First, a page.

Local authorities are to be given the power to increase and reduce the rate of local property tax (LPT) by more than the 15% limit they currently can, Leo Varadkar has said.
Taoiseach Leo Varadkar also said that while poorer local authorities will continue to require to be financially supported, such support will no longer have to come from richer councils, particularly in the Dublin area.
Amid accusations from opposition parties that the Government deferred the LPT review for “naked political reasons”, Mr Varadkar set out his vision of how the tax will work from 2020.
“I think there is a solution,” he said. “The local property tax should be retained locally. The money that people pay in their local authority area should go to the local authority and stay in the local authority.
“We will still need an equalisation fund to ensure that less well-off local authorities do not lose out, but that does not need to be funded from the local property tax, LPT.
Mr Varadkar said he favours giving more freedom to local authorities to set the rate of LPT in their area.
“I think we can trust local government and councillors to have more autonomy when it comes to the LPT and allow them to vary it by a greater percentage. That is what I would suggest as part of the solution,” he said.
He was speaking after the Irish Examiner revealed that the Attorney General had expressed serious concerns about the Government’s decision to delay a review of the LPT.
In the April 2 confidential Cabinet memo, Séamus Woulfe warned ministers explicitly that the Government is leaving itself open to a potential legal challenge because up to 80,000 homes built since 2012 are exempt from LPT. Mr Woulfe also raised the possibility that a deferral is not consistent with the Constitution.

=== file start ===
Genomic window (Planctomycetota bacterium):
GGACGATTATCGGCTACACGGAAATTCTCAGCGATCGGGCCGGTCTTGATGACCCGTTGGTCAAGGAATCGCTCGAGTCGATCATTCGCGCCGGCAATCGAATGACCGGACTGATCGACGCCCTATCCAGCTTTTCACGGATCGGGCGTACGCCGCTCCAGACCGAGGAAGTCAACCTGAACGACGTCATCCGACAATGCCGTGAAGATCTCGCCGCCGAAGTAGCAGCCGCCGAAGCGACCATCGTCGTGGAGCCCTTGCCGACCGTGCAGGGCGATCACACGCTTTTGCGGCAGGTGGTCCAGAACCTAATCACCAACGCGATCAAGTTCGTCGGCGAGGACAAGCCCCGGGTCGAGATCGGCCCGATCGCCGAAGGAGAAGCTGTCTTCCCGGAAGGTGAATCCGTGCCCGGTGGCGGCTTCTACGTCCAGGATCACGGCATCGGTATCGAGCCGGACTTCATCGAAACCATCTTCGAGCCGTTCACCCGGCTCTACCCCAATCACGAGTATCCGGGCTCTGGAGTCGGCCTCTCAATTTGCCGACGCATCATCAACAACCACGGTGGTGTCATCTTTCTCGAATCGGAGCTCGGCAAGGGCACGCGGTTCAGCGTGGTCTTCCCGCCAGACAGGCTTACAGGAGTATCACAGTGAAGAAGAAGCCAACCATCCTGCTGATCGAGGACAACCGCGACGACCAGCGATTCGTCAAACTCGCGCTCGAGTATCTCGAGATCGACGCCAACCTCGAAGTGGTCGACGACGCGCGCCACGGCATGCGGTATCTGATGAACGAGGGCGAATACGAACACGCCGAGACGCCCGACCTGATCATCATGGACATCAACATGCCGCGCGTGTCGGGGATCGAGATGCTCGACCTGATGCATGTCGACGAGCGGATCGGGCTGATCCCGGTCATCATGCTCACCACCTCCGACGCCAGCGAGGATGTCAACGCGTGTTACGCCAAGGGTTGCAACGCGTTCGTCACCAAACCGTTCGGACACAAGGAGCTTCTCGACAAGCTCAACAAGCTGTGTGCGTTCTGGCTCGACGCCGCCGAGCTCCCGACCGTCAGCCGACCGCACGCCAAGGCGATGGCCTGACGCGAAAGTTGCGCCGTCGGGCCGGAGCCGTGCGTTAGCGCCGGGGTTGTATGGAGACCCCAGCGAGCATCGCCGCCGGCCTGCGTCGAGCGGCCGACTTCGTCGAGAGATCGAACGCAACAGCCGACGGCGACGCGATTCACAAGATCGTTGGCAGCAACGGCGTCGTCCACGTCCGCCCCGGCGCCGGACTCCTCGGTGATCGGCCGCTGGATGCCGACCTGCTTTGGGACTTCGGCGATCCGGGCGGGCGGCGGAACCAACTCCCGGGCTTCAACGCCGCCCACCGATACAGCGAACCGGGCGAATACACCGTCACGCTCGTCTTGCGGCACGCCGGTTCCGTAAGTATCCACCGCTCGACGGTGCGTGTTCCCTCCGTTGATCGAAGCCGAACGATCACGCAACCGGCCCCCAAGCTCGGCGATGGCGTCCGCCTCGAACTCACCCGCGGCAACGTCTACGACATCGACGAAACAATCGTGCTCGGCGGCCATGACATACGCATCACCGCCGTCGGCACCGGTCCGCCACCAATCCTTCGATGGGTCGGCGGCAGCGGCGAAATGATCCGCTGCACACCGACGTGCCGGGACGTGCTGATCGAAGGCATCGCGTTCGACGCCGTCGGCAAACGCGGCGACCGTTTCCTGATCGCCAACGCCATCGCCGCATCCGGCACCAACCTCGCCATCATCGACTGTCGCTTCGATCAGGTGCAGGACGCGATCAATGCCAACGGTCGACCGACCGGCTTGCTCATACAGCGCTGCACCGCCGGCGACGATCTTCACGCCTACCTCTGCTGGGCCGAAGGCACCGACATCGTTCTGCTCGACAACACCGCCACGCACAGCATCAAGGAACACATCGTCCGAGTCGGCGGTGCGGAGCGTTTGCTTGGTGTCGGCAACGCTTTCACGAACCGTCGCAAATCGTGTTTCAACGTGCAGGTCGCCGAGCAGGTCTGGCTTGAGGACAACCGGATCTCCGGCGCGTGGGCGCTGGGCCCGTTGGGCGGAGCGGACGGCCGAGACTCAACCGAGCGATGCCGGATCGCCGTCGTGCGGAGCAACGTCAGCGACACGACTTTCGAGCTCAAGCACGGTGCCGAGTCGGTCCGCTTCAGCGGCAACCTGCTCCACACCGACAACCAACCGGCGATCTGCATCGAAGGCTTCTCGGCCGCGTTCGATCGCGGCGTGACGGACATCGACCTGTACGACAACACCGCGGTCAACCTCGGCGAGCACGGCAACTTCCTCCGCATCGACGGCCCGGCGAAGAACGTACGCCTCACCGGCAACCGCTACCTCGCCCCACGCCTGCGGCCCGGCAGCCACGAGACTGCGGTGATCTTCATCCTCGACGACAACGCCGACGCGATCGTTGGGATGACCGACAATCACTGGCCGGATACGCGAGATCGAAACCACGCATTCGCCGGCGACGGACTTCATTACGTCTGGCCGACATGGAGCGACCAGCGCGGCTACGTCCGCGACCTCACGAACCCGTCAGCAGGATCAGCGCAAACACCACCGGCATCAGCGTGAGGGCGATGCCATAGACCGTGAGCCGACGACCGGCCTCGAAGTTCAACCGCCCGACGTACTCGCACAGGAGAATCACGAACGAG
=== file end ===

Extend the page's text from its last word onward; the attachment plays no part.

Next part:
The Government is “treating the public like children” and deferred the review of the LPT for naked electoral reasons, Fianna Fáil said.
Fianna Fáil’s housing spokesman Darragh O’Brien said it was clear that ministers ignored those concerns for electoral reasons.
“Everyone wants fair and affordable LPT, the Government has been kicking this around since 2015,” he said.
“They are treating people like children on this and that is not correct. If you look at what the Attorney General advised, he raised some quite serious issues about how this tax would be viewed constitutionally and how it would be seen as arbitrary given the large number of homes now exempt.
“This deferral, even the constitutionality was questioned by the AG, is simply being done for electoral reasons, not for fiscal prudence.”
Mr O’Brien pointed to a warning by Mr Woulfe about the potential loss of income of a quarter of a billion euro a year.
In response, junior public expenditure minister Patrick O’Donovan said it was reasonable for his boss, Paschal Donohoe, to take his time to get the right solution. He said suggestions that the Government is foregoing €250m a year is not correct as to collect that amount in tax would result in hikes to bills of €100 to €300 a year.
“Paschal Donohoe has made it clear that any increases would be modest, fair, and affordable,” said Mr O’Donovan. “If no policy change was made and there was a revaluation, about 85% of people would see an LPT hike of up to €300.
“He is reflecting the fact we need some policy change. He wants the overall yield to be maintained at about €500.”